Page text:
SkyCity Allocates AU$45 Million in Anticipation of Austrac Penalty

OCR Editor. - August 14, 2023
Australia flag and gambling symbols

SkyCity Entertainment Group prepares for potential penalties by allocating AU$45 million to address anticipated civil penalties due to anti-money laundering (AML) deficiencies in its Australian operations.

SkyCity Entertainment Group, a prominent player in the entertainment industry, has taken significant steps to address anticipated civil penalties stemming from anti-money laundering (AML) non-compliance issues at its SkyCity Adelaide facility in Australia. The company has allocated a substantial provision of AU$45 million (£23 million/€27 million/US$29 million) to tackle these potential penalties and related legal costs.

The Australian Transaction Reports and Analysis Centre (Austrac) initiated federal proceedings against SkyCity in December of the previous year. These proceedings were in response to serious and systemic non-compliance with AML and counter-terrorist financing (CTF) regulations observed at the SkyCity Adelaide venue situated in South Australia.

Each violation cited by Austrac carries a maximum civil penalty range between $18 million and $22.2 million. Despite the ongoing nature of the case for the past eight months, SkyCity has proactively earmarked the AU$45 million provision to cover the expected penalties and associated legal expenses.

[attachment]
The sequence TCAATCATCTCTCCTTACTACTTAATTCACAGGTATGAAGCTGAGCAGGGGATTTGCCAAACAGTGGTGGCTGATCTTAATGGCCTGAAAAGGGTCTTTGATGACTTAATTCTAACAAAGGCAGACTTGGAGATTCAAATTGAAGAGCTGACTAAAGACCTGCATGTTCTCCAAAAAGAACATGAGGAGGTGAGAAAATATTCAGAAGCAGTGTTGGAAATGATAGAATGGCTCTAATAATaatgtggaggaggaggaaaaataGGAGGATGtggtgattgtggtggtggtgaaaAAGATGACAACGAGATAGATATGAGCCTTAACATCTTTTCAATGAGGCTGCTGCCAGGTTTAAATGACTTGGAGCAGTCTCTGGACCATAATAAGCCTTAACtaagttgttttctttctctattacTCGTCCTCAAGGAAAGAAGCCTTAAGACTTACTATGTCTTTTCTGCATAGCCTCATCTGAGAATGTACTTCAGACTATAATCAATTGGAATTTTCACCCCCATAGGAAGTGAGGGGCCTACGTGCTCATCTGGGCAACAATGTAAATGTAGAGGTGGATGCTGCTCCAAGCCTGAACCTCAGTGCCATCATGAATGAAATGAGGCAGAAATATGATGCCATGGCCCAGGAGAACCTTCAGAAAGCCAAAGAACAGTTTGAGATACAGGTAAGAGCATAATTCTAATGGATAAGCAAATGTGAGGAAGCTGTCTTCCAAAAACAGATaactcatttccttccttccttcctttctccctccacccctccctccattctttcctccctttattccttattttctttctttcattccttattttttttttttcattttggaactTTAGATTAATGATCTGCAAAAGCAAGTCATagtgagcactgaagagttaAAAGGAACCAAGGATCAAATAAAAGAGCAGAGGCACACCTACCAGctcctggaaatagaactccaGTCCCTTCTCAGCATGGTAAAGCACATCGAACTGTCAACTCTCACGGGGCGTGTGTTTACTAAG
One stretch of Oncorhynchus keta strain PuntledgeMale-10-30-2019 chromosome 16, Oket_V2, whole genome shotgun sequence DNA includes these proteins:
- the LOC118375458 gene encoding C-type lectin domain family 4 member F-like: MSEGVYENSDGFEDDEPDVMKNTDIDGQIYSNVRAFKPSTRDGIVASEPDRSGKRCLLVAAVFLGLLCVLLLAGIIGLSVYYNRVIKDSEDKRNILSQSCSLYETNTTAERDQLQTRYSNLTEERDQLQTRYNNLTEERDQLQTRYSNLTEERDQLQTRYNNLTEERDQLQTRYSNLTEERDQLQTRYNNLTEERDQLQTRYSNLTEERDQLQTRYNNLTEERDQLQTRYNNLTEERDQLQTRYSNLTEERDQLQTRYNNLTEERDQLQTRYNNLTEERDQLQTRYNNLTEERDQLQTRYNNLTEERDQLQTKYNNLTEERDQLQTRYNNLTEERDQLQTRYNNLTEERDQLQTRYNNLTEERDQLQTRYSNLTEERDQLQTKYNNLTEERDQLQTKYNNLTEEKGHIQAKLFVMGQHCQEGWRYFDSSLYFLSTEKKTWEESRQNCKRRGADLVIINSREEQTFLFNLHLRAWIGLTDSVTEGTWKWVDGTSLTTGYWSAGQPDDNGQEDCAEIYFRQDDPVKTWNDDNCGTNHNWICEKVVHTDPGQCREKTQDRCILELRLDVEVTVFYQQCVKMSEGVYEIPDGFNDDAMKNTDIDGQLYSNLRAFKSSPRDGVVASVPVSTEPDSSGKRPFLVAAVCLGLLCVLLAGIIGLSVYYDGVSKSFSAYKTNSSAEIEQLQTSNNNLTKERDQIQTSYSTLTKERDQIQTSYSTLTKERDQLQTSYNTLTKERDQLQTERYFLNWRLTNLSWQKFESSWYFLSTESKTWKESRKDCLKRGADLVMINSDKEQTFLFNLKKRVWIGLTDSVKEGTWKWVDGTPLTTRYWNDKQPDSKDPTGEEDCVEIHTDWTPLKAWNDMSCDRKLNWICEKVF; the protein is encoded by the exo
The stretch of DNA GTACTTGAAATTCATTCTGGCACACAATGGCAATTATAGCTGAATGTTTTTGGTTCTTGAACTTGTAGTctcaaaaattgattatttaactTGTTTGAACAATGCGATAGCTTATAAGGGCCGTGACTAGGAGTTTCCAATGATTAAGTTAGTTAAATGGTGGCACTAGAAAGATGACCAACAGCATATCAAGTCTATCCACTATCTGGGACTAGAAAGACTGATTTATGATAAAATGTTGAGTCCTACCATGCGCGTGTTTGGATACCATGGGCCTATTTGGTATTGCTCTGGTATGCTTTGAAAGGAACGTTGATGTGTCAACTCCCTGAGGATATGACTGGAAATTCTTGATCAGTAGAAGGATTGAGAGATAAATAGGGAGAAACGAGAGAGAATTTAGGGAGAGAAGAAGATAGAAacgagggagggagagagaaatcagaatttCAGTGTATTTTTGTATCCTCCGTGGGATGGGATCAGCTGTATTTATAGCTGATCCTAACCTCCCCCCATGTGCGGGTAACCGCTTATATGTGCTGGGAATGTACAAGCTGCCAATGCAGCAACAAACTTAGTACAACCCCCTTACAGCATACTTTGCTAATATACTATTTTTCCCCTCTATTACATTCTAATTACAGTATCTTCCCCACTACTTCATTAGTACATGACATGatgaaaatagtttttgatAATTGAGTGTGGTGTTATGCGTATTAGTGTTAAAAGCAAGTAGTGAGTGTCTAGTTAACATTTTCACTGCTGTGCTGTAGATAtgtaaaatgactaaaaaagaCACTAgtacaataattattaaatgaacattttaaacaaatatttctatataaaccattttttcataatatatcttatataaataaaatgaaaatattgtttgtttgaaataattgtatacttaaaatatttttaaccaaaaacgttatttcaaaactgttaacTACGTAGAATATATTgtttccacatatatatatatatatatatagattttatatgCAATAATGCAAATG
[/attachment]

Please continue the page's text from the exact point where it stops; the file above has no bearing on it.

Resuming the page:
Predicting the precise scope of potential penalties remains challenging, as SkyCity underlines that the specific nature and extent of contraventions drive Austrac's determination of penalties. These factors encompass aspects such as the magnitude of the contraventions, incurred losses, remedial measures adopted, and the business's financial position.

SkyCity's statement reads, "The size of any penalty SkyCity Adelaide is exposed to could vary materially from the amount of the provision and significant uncertainties remain. Any eventual civil penalty applied to SkyCity Adelaide in relation to the proceedings may be significantly higher or lower than the provision. The timing of any civil penalty to be paid by SkyCity Adelaide is also uncertain."

Demonstrating its commitment to addressing Austrac's concerns, SkyCity has initiated corrective measures. In May, the Consumer and Business Services (CBS), the regulatory authority of South Australia, ordered the company to conduct an independent review of its AML and CTF programs. This review encompasses the implementation of enhanced programs and the casino's adherence to ongoing AML and gambling harm minimization obligations.

Notably, SkyCity's response to the Austrac case has resulted in the suspension of Hon Brian Martin's review of SkyCity Adelaide's suitability to hold a casino license, pending the outcome of the civil penalty proceedings.

While the exact financial impact remains uncertain, SkyCity's proactive stance in setting aside AU$45 million demonstrates its commitment to addressing regulatory concerns and upholding AML standards. The company's dedication to corrective actions underlines its intention to maintain a compliant and responsible business approach.

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